Release the damn test scores, Rhode Island

In keeping with the spirit of the Rhode Island Comprehensive Assessment System (RICAS), here’s a multiple choice question: If students showed substantial improvement on the exam they took last spring, what would Governor Dan McKee and Education Commissioner Angélica Infante-Green be doing with the results leading into an election?

a) They would wait until mid-November to release the scores because there should be absolutely no connection between politics and education in Rhode Island.

b) They would try their very best to get the scores out before the election, but if that poor sole data analyst at the Department of Education couldn’t crunch all the numbers on time, they’d be perfectly fine with holding the data until it was thoroughly reviewed.

c) They would schedule celebrations in all 39 cities and towns to honor all students beginning Wednesday, which just happens to be the first day of early voting for the Nov. 8 general election.

Anyone considered even partially proficient in Rhode Island politics knows the answer, which is why it’s difficult to trust McKee and Infante-Green when they say that none of the data is available even though they now acknowledge that the state has had it since Sept. 12.

The problem is they know the results are going to be poor, just as they were in Massachusetts, because students have struggled during the pandemic, and there’s a lot of work to do to help students catch up.

If this were an odd-numbered year, or even a presidential election year, there would be no controversy at all. The state would release the data sometime this month, and every policymaker would dust off their canned statements about the need for urgency to improve educational outcomes — the same pablum they’ve spouted every year when results aren’t up to snuff.

This year happens to be different because McKee is facing a spirited challenge from Republican Ashley Kalus, who is making school reform a central theme of her campaign.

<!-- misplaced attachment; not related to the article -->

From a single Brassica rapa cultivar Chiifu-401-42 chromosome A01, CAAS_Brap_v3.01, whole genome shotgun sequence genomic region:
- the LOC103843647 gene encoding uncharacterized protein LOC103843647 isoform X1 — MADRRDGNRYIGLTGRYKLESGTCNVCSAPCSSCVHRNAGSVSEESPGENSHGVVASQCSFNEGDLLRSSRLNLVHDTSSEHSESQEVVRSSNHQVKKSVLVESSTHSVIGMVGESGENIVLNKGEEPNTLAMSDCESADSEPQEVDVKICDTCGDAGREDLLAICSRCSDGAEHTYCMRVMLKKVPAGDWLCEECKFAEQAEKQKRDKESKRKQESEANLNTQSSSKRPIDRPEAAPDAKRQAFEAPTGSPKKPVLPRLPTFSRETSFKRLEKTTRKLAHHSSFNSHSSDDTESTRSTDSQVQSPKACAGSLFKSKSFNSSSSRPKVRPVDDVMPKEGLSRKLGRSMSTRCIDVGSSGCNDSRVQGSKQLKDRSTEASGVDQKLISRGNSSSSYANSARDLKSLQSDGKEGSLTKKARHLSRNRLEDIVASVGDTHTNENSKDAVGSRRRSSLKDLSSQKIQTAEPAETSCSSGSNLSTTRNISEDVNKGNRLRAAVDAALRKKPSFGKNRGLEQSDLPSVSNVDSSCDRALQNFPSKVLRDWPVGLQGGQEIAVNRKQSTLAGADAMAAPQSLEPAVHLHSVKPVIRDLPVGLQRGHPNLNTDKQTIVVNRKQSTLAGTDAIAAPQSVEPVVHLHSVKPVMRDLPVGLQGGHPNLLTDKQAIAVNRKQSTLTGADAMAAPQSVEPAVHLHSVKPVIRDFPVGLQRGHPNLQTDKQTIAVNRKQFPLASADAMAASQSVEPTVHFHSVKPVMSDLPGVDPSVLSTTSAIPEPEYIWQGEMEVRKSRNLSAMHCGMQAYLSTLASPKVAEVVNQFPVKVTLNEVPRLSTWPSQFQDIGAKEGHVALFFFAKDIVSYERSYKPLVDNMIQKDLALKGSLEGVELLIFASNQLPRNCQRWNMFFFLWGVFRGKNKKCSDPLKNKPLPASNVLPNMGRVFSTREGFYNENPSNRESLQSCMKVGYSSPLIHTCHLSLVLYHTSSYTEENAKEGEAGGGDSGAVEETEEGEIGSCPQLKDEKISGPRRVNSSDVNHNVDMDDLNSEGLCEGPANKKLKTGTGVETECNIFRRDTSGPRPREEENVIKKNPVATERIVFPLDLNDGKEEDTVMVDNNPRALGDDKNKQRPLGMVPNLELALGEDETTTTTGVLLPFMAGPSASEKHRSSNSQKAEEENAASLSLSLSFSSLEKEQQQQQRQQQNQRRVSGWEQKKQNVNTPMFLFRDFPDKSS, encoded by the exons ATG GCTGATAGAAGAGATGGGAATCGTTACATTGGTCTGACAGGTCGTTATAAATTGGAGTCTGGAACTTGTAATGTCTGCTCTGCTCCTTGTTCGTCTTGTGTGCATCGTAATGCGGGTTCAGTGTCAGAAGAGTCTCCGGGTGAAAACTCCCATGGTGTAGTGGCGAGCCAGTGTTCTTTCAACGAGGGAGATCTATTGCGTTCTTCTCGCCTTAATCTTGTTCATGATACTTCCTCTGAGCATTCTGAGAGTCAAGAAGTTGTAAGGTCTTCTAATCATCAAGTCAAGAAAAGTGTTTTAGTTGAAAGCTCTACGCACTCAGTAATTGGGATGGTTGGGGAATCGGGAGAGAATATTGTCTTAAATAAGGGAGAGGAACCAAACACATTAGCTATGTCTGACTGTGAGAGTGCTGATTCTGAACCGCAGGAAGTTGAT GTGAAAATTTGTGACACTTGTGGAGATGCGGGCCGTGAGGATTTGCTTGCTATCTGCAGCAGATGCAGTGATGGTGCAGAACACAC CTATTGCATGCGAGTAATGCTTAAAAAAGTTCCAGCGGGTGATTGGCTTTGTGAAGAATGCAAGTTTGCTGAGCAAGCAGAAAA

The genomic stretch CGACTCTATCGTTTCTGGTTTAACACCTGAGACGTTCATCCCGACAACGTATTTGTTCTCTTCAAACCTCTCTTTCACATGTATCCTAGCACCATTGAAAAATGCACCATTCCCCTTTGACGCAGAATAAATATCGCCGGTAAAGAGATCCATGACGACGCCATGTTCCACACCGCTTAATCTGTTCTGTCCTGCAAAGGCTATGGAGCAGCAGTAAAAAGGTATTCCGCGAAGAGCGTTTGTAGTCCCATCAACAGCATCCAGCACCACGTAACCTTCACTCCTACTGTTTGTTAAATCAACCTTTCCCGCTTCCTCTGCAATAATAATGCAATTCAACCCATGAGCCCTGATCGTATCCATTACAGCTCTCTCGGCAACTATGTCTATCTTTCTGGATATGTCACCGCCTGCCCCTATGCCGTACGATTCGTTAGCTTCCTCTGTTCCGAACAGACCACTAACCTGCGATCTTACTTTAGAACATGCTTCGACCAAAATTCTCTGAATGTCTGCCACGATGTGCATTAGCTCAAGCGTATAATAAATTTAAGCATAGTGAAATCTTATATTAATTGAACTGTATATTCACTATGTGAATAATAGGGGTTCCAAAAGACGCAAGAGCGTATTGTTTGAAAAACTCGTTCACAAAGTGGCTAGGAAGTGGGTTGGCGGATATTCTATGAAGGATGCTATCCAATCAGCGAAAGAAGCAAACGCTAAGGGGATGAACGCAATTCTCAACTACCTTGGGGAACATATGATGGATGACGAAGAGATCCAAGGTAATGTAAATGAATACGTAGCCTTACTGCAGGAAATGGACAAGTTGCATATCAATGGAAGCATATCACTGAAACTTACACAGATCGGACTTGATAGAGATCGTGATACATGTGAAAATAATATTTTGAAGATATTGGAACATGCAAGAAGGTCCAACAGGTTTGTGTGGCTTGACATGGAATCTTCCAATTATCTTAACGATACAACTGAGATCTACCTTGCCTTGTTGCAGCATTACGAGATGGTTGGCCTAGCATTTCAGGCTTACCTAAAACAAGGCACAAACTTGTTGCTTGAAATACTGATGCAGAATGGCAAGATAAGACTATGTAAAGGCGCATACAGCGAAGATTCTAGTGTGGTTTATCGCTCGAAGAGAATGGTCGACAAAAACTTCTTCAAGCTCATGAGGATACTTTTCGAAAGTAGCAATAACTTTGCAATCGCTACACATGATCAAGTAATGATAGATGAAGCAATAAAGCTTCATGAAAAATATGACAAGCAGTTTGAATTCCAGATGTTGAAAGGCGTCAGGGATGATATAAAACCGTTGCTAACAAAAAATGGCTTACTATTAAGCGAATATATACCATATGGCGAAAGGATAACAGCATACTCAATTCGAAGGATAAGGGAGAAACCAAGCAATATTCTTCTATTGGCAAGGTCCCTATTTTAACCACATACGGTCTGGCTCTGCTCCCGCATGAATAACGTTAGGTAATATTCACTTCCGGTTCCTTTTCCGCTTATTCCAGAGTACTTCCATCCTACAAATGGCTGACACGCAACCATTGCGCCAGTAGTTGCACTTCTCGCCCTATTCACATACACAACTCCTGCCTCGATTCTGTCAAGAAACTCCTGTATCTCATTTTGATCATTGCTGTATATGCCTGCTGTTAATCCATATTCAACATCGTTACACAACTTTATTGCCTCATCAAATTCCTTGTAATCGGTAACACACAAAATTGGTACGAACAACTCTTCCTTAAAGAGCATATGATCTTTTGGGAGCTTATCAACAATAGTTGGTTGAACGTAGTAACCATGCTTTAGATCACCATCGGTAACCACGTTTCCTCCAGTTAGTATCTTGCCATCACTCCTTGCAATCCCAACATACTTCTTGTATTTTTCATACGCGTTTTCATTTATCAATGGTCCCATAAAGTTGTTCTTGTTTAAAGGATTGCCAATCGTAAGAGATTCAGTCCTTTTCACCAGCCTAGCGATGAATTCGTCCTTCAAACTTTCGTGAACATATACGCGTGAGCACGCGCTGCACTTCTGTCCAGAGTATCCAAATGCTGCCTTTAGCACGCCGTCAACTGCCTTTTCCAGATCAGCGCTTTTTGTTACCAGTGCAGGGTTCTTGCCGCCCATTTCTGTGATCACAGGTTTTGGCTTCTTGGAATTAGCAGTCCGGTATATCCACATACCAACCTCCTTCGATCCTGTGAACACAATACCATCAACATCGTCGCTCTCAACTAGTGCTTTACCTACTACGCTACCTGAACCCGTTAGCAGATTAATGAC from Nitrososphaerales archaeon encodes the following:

Kalus has been calling attention to the state not releasing the test scores since the Globe reported Oct. 5 that they wouldn’t be made public until after the election. She’s doing what any candidate would do with the same information. Knowing what we know now, Helena Foulkes might have won the Democratic primary if she started discussing RICAS before Sept. 13.

During the Channel 12 gubernatorial debate last week, McKee said that his understanding was that Rhode Island was “second in line” behind Massachusetts – students in each state take similar tests – to receive the results, and “when the information is ready, it will be provided.”

When reporters at Channel 12 fact-checked that statement, Cognia, a Georgia-based nonprofit that assists “states, large systems, and international agencies” with school assessments, said it had already released the scores to Rhode Island.

For good reason, Cognia doesn’t want to get dragged into a political fight. But the organization brings in more than $100 million in revenue each year, so it’s safe to say that it has the capacity for employees to walk, chew gum, and process the test scores of students in Massachusetts and Rhode Island at the same time.

Kalus held a press conference Monday outside of the Department of Education to once again call on McKee to release the results immediately. She said McKee needs to be “honest, transparent, and able to deliver bad news” to the state.

Other than her driver parking illegally next to a fire hydrant on very narrow Westminster Street during the press conference, it’s hard to argue with Kalus on the merits of this issue.

It’s time for McKee and Infante-Green to release the damn test scores, no matter how painful the results are.

At the very least, they could release topline data about the results – like statewide proficiency rates for students in Grades 3 through 8. That would at least give the public a sense of where students stand even if the data isn’t ready for every city and town.

What’s sad is that schools are an issue McKee should beat Kalus on every single time.

He has done more to improve public education in Rhode Island during his political career than any other currently elected official. That’s how important the mayoral academy charter schools are to this state. They’ve literally changed the lives of thousands of children.

But that was two elected offices ago, when McKee was still mayor of Cumberland. Being a sports lover, he knows that education is a “what have you done for me lately?” kind of issue.

If they released the results tomorrow, he and Infante-Green could do what the Rhode Island Public Expenditure Council called on state leaders to do last week and launch a real campaign to actually improve the results over the next few years.

Have some faith in the voters, hold our hands, explain exactly what it’s going to cost to reform the state funding formula, and maybe come up with an innovative idea like extending the school year until students are at least back to their pre-pandemic proficiency rates. There are still thousands of kids on the waiting lists for charter schools in Rhode Island. Maybe now is the moment to discuss expansion.

Or do we only consider these things in non-election years?